Wednesday, April 15, 2015

Query Question: what constitutes self-publishing?

 At this point in my life, I have no job and little income, and am falling behind on utility bills and mortgage. In order to keep my house and electricity, I'm thinking of using MS Word to print out a booklet of my lit-mag-published short stories and selling that to shore up my finances for a few months until I turn 62, and can start drawing Social Security. I don't intend to do a national marketing campaign or anything -- just offer the booklet to several friends and family members for a modest fee. Will the Business consider that self-published? Will it come back to bite me when I show my novel to an agent?


Yes, that's self-published. Anything you print up and offer to sell on the open market is considered published. Generally to sell on Amazon, you'll need an ISBN and having an ISBN means the book is published.

It probably won't hurt you, given that it's a collection of short stories, not a novel.

The real problem here is that you're undertaking something that requires real investment to do well, and it sounds like you're not planning on investing at all. 

A quick MS Word document will look brutally ugly unless you really know what you're doing in terms of book production. Making a book look professional, or even attractive generally requires knowledge of book design, or hiring a book designer.

And I'm absolutely certain you've not run the numbers here if you think you're going to "shore up your finances" by selling books, any books.

If you list your book at $7.99, you retain about 70% of the proceeds or $5.59 for an electronic copy. For print books it's far less.  You'll need to sell at least 100 ebooks to make a little more than $500. You'll need to sell 100 print books at somewhere north of $10 to earn $500.

I hate to be the bearer of bad tidings but most self-published books sell far fewer than 100 copies. The average number of copies for ALL self-pubbed books  appears to be somewhere around 250, although I'm not sure that's still accurate. That means at least half of those published books sell fewer copies.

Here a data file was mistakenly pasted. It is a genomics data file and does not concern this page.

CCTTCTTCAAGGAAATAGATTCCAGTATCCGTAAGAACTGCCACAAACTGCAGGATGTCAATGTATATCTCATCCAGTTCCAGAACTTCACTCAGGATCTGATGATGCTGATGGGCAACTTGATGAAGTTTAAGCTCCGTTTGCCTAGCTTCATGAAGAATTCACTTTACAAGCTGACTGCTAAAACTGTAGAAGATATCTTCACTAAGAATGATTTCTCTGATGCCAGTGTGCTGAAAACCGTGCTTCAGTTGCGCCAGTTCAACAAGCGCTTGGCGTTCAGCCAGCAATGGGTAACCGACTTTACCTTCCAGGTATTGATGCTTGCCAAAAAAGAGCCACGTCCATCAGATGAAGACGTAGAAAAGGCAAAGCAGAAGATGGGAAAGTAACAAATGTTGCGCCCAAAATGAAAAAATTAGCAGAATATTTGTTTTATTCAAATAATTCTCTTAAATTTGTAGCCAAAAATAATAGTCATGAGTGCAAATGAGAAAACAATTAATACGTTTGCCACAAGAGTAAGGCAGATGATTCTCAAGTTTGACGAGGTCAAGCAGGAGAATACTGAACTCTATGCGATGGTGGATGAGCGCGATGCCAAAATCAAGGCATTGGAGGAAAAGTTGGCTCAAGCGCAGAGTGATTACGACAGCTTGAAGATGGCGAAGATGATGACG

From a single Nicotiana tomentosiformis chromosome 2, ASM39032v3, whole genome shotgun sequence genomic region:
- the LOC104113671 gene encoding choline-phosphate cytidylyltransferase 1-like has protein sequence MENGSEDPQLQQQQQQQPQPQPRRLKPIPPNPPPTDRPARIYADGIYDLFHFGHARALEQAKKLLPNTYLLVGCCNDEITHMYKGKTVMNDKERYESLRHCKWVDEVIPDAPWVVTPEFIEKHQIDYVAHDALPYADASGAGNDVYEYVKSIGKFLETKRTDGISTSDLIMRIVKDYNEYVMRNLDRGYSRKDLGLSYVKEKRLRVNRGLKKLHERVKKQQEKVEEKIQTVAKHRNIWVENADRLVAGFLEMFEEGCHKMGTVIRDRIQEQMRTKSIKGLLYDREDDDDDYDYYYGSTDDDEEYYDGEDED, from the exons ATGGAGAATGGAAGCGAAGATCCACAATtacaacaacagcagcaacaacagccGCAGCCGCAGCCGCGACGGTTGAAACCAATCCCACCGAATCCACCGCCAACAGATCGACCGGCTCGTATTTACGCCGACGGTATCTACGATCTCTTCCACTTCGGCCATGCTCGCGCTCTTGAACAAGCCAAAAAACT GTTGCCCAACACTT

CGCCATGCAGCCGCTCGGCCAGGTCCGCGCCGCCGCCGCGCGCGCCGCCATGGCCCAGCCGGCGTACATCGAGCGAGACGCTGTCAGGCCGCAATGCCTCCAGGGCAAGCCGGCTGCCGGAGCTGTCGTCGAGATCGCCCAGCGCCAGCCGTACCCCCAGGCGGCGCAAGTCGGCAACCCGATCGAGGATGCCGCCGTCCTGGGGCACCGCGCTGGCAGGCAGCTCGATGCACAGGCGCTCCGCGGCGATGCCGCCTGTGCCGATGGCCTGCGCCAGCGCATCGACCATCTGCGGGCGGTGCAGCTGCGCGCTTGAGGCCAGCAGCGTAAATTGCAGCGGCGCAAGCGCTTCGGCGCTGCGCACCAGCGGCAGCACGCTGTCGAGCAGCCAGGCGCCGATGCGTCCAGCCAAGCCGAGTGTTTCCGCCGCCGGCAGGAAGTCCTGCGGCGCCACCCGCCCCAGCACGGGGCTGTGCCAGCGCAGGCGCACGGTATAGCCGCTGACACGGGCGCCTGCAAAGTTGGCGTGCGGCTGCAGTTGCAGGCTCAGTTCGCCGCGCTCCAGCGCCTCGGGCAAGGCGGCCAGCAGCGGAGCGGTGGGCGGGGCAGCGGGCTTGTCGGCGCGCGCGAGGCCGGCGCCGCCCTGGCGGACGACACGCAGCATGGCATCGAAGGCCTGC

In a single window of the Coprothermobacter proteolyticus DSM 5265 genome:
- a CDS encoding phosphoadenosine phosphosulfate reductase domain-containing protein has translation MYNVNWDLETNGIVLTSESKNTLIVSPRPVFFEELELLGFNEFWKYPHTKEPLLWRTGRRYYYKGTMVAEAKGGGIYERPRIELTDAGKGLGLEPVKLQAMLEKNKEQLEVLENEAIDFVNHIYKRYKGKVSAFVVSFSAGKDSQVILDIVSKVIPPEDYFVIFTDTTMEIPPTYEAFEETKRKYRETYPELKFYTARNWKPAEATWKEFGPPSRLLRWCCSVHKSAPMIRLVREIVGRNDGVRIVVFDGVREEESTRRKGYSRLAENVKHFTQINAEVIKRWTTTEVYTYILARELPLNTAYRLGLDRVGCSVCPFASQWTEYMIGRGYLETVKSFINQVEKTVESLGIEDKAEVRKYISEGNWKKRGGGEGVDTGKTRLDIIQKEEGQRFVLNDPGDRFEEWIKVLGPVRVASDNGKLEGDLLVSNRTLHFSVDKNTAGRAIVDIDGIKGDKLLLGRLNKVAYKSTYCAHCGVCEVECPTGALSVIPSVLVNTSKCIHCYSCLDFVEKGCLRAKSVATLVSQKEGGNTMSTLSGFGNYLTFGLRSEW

I say this not to discourage you, but if your house is at stake, you might want to spend your time doing something that has a more reasonable chance of earning income than self-publishing. 

39 comments:

Kitty said...

First of all, I am so sorry you're facing this difficult situation. Have you considered a reverse mortgage? You could use the money to keep afloat, because if you can find a way, I would suggest waiting until you reach your NRA (Normal Retirement Age). If you take SS before then, your SS check will be permanently reduced. Here's some information about when to take Social Security.

And good luck to you.

Donnaeve said...

What a terrible situation to find oneself in and I do feel for this questioner.

Of course, Ms. Sharkiness, you've provided the hard facts about the idea of "using MS Word to print out a booklet of my lit-mag-published short stories and selling that to shore up my finances."

What I'm curious about is, if this person has published in Lit Mags, was it recent, or years ago? It would seem more lucrative to continue to pub in the mags, or maybe freelance to other mags. They would have credentials from previous pubs, know how to submit, and it would make more sense - or get a "until I turn 62 sort of job that at least pays enough maybe to cover those bills.

I hate to poke at this idea like a scab on a sore, but IMO, selling to friends/family with the expectation of them buying it also treads precariously over into sensitive territory. What if they don't want to buy it? What if they do, and slip you an extra hundred bucks, and pat you on the back? How will it make you feel to schmooze around a family bbq with book in hand? Or maybe in your car? How do you approach them? "I'm really struggling and well, step over here would you? I got something I want you to show you."

I don't know you or your family dynamics, but I have to think it would make for some awkward, uncomfortable family/friend gatherings.

I say don't do it.

Julie.M.Weathers said...

First off, I am very sorry for your situation. Been there, done that that on more than one occasion with desperate finances.

Janet is right, of course, on the publishing.

Have you explored all avenues of help regarding help with rent, utilities, etc? I think most states and cities have some emergency aid. I've taken people to Catholic Services before for help with utilities. I'm not sure how it works, but they help people who are down.